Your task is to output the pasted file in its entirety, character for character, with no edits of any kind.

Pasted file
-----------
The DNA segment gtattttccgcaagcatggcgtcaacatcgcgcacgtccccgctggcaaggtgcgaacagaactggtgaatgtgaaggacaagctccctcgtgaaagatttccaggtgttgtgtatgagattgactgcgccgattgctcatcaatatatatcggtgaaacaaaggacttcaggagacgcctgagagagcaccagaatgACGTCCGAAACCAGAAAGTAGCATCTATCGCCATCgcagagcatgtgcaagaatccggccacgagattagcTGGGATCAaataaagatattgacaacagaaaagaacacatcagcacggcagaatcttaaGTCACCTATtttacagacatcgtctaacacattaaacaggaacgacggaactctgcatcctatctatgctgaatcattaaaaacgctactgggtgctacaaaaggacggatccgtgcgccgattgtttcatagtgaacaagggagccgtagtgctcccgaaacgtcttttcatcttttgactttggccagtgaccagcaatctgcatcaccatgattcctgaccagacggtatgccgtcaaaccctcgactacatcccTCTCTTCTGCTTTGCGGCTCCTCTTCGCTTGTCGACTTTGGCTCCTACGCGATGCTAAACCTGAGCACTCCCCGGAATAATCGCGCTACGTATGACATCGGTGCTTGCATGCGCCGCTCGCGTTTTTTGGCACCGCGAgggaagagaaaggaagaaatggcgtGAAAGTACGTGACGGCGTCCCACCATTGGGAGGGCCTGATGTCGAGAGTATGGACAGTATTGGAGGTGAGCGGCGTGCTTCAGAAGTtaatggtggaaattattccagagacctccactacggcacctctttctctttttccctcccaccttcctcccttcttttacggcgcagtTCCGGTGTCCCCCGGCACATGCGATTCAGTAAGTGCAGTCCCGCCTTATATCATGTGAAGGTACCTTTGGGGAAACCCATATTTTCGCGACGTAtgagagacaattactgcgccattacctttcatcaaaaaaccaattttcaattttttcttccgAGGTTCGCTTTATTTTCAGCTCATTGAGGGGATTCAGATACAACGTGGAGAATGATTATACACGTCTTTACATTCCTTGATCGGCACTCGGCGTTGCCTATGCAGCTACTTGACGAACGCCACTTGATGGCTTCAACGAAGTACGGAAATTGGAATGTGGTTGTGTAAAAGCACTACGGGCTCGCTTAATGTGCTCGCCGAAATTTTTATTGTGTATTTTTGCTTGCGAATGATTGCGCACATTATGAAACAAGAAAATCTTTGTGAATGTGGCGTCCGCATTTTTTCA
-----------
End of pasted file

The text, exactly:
The DNA segment gtattttccgcaagcatggcgtcaacatcgcgcacgtccccgctggcaaggtgcgaacagaactggtgaatgtgaaggacaagctccctcgtgaaagatttccaggtgttgtgtatgagattgactgcgccgattgctcatcaatatatatcggtgaaacaaaggacttcaggagacgcctgagagagcaccagaatgACGTCCGAAACCAGAAAGTAGCATCTATCGCCATCgcagagcatgtgcaagaatccggccacgagattagcTGGGATCAaataaagatattgacaacagaaaagaacacatcagcacggcagaatcttaaGTCACCTATtttacagacatcgtctaacacattaaacaggaacgacggaactctgcatcctatctatgctgaatcattaaaaacgctactgggtgctacaaaaggacggatccgtgcgccgattgtttcatagtgaacaagggagccgtagtgctcccgaaacgtcttttcatcttttgactttggccagtgaccagcaatctgcatcaccatgattcctgaccagacggtatgccgtcaaaccctcgactacatcccTCTCTTCTGCTTTGCGGCTCCTCTTCGCTTGTCGACTTTGGCTCCTACGCGATGCTAAACCTGAGCACTCCCCGGAATAATCGCGCTACGTATGACATCGGTGCTTGCATGCGCCGCTCGCGTTTTTTGGCACCGCGAgggaagagaaaggaagaaatggcgtGAAAGTACGTGACGGCGTCCCACCATTGGGAGGGCCTGATGTCGAGAGTATGGACAGTATTGGAGGTGAGCGGCGTGCTTCAGAAGTtaatggtggaaattattccagagacctccactacggcacctctttctctttttccctcccaccttcctcccttcttttacggcgcagtTCCGGTGTCCCCCGGCACATGCGATTCAGTAAGTGCAGTCCCGCCTTATATCATGTGAAGGTACCTTTGGGGAAACCCATATTTTCGCGACGTAtgagagacaattactgcgccattacctttcatcaaaaaaccaattttcaattttttcttccgAGGTTCGCTTTATTTTCAGCTCATTGAGGGGATTCAGATACAACGTGGAGAATGATTATACACGTCTTTACATTCCTTGATCGGCACTCGGCGTTGCCTATGCAGCTACTTGACGAACGCCACTTGATGGCTTCAACGAAGTACGGAAATTGGAATGTGGTTGTGTAAAAGCACTACGGGCTCGCTTAATGTGCTCGCCGAAATTTTTATTGTGTATTTTTGCTTGCGAATGATTGCGCACATTATGAAACAAGAAAATCTTTGTGAATGTGGCGTCCGCATTTTTTCA